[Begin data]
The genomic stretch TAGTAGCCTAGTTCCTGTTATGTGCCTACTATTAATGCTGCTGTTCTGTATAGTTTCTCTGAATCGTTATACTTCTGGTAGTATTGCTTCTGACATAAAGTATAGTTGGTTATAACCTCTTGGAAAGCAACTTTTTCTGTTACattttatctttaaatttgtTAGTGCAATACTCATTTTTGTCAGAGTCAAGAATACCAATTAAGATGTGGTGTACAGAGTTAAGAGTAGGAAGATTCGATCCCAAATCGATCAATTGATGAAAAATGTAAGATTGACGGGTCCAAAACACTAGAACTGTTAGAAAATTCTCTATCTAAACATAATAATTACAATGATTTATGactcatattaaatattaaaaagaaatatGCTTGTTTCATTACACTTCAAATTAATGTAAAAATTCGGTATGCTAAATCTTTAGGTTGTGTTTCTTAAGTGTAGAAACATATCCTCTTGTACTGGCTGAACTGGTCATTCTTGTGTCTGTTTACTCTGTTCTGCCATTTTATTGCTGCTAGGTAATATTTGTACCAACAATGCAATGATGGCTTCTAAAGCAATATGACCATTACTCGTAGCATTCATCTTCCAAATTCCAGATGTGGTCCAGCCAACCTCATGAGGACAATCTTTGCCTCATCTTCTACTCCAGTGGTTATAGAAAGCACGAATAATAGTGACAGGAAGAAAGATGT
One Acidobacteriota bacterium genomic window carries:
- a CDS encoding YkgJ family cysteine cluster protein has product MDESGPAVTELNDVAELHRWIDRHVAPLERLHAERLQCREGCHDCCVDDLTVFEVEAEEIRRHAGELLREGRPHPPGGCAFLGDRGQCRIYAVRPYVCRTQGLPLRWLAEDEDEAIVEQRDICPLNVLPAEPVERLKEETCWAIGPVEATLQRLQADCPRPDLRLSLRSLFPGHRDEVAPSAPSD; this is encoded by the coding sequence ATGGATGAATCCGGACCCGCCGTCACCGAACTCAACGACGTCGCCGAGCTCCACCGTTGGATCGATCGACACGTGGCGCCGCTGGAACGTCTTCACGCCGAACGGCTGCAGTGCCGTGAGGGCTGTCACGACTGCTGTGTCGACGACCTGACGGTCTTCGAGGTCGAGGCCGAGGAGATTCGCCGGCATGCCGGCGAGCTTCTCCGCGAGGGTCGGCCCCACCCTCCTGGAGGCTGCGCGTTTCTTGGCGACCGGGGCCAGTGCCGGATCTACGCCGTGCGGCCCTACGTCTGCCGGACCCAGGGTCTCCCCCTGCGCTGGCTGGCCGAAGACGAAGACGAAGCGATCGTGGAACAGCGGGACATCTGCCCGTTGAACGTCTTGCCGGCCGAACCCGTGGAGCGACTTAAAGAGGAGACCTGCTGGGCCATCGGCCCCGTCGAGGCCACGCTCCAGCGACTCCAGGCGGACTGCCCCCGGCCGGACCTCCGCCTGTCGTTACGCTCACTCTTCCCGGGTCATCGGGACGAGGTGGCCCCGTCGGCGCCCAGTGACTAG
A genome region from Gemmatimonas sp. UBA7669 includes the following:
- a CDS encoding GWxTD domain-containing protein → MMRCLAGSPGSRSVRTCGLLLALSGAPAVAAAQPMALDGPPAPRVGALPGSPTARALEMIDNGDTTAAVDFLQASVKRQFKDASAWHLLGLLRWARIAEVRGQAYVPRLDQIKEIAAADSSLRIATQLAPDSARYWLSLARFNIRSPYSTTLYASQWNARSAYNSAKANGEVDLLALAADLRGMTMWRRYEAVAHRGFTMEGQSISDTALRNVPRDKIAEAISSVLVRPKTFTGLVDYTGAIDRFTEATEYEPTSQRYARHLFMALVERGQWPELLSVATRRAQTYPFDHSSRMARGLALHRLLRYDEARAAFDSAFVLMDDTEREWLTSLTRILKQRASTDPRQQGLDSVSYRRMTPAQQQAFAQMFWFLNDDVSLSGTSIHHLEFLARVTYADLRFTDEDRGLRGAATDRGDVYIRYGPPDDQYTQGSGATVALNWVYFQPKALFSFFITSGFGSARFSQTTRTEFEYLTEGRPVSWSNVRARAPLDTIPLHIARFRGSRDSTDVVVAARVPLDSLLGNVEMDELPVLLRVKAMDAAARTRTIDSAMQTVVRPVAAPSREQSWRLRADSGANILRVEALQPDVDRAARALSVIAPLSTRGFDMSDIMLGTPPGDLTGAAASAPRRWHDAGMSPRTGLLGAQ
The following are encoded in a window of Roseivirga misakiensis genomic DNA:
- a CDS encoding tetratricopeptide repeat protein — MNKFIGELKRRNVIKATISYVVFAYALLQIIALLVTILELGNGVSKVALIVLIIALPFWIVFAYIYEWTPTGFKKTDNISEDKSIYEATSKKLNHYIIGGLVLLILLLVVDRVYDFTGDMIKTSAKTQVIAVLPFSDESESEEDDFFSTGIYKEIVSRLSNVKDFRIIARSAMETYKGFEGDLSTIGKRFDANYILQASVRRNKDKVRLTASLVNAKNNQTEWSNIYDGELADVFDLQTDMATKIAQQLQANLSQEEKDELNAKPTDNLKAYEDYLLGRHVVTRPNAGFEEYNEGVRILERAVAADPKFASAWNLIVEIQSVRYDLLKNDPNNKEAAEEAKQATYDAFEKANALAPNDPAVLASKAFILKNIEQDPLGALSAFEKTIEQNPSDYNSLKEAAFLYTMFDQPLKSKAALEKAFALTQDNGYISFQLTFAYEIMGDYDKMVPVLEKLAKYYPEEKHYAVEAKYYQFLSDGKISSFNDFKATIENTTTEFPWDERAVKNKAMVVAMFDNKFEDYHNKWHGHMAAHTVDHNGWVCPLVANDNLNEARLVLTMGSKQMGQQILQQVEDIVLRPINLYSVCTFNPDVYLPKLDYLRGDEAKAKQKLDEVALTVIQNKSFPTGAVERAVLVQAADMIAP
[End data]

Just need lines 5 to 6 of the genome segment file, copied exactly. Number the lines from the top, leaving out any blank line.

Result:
- a CDS encoding GWxTD domain-containing protein → MMRCLAGSPGSRSVRTCGLLLALSGAPAVAAAQPMALDGPPAPRVGALPGSPTARALEMIDNGDTTAAVDFLQASVKRQFKDASAWHLLGLLRWARIAEVRGQAYVPRLDQIKEIAAADSSLRIATQLAPDSARYWLSLARFNIRSPYSTTLYASQWNARSAYNSAKANGEVDLLALAADLRGMTMWRRYEAVAHRGFTMEGQSISDTALRNVPRDKIAEAISSVLVRPKTFTGLVDYTGAIDRFTEATEYEPTSQRYARHLFMALVERGQWPELLSVATRRAQTYPFDHSSRMARGLALHRLLRYDEARAAFDSAFVLMDDTEREWLTSLTRILKQRASTDPRQQGLDSVSYRRMTPAQQQAFAQMFWFLNDDVSLSGTSIHHLEFLARVTYADLRFTDEDRGLRGAATDRGDVYIRYGPPDDQYTQGSGATVALNWVYFQPKALFSFFITSGFGSARFSQTTRTEFEYLTEGRPVSWSNVRARAPLDTIPLHIARFRGSRDSTDVVVAARVPLDSLLGNVEMDELPVLLRVKAMDAAARTRTIDSAMQTVVRPVAAPSREQSWRLRADSGANILRVEALQPDVDRAARALSVIAPLSTRGFDMSDIMLGTPPGDLTGAAASAPRRWHDAGMSPRTGLLGAQ
The following are encoded in a window of Roseivirga misakiensis genomic DNA: